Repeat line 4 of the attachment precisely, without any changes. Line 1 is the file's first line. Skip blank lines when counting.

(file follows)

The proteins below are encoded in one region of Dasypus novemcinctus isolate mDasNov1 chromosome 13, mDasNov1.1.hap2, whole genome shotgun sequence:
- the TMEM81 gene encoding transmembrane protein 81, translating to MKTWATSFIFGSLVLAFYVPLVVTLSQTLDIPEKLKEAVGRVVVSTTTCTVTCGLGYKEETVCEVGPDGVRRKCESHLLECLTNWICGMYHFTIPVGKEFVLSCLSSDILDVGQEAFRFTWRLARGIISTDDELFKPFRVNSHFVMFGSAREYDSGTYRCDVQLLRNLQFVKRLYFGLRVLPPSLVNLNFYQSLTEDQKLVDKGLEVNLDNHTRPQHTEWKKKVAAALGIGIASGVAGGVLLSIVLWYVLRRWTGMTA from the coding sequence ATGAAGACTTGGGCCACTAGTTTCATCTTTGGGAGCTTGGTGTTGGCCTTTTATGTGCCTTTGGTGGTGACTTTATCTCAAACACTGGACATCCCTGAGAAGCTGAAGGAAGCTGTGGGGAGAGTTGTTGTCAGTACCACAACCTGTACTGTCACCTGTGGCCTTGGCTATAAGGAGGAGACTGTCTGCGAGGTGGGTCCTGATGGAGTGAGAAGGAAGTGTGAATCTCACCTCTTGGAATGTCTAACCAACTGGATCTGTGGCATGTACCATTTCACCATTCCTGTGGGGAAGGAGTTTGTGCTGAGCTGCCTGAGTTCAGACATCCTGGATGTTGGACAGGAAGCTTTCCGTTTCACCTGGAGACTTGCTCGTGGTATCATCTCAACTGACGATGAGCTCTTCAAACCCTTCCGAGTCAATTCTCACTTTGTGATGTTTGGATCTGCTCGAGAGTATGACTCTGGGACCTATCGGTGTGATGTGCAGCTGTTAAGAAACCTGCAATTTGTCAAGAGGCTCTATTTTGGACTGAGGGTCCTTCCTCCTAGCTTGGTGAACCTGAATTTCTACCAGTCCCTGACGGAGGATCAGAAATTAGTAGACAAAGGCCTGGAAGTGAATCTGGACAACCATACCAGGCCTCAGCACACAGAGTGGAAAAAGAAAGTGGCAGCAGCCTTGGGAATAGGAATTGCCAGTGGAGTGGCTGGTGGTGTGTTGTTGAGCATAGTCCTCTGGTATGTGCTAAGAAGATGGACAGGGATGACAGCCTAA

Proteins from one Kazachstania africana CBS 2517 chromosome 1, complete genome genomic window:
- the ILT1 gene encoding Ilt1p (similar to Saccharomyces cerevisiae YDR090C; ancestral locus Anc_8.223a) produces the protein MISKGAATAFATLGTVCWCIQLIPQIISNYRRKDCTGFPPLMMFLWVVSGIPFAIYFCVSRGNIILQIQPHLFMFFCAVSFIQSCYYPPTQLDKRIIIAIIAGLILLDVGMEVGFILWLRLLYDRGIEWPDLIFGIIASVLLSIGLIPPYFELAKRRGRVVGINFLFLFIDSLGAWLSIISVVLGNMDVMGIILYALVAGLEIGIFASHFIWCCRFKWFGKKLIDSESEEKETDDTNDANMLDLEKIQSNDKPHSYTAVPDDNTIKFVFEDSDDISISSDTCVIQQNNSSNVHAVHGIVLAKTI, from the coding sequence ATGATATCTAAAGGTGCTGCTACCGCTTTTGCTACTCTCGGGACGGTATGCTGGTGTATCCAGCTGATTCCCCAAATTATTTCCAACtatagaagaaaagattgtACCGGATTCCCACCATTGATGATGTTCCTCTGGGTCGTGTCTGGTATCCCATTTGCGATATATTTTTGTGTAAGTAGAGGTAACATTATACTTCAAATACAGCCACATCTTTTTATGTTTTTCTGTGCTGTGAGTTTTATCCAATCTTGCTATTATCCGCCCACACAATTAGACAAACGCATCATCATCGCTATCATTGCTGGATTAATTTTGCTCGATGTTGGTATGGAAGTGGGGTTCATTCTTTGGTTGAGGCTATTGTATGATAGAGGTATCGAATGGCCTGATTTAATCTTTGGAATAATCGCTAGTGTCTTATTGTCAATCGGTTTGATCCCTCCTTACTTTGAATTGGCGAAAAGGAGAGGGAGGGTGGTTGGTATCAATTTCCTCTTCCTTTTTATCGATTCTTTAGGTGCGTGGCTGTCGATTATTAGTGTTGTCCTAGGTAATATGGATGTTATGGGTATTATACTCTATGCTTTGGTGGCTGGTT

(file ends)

- the ILT1 gene encoding Ilt1p (similar to Saccharomyces cerevisiae YDR090C; ancestral locus Anc_8.223a) produces the protein MISKGAATAFATLGTVCWCIQLIPQIISNYRRKDCTGFPPLMMFLWVVSGIPFAIYFCVSRGNIILQIQPHLFMFFCAVSFIQSCYYPPTQLDKRIIIAIIAGLILLDVGMEVGFILWLRLLYDRGIEWPDLIFGIIASVLLSIGLIPPYFELAKRRGRVVGINFLFLFIDSLGAWLSIISVVLGNMDVMGIILYALVAGLEIGIFASHFIWCCRFKWFGKKLIDSESEEKETDDTNDANMLDLEKIQSNDKPHSYTAVPDDNTIKFVFEDSDDISISSDTCVIQQNNSSNVHAVHGIVLAKTI, from the coding sequence ATGATATCTAAAGGTGCTGCTACCGCTTTTGCTACTCTCGGGACGGTATGCTGGTGTATCCAGCTGATTCCCCAAATTATTTCCAACtatagaagaaaagattgtACCGGATTCCCACCATTGATGATGTTCCTCTGGGTCGTGTCTGGTATCCCATTTGCGATATATTTTTGTGTAAGTAGAGGTAACATTATACTTCAAATACAGCCACATCTTTTTATGTTTTTCTGTGCTGTGAGTTTTATCCAATCTTGCTATTATCCGCCCACACAATTAGACAAACGCATCATCATCGCTATCATTGCTGGATTAATTTTGCTCGATGTTGGTATGGAAGTGGGGTTCATTCTTTGGTTGAGGCTATTGTATGATAGAGGTATCGAATGGCCTGATTTAATCTTTGGAATAATCGCTAGTGTCTTATTGTCAATCGGTTTGATCCCTCCTTACTTTGAATTGGCGAAAAGGAGAGGGAGGGTGGTTGGTATCAATTTCCTCTTCCTTTTTATCGATTCTTTAGGTGCGTGGCTGTCGATTATTAGTGTTGTCCTAGGTAATATGGATGTTATGGGTATTATACTCTATGCTTTGGTGGCTGGTT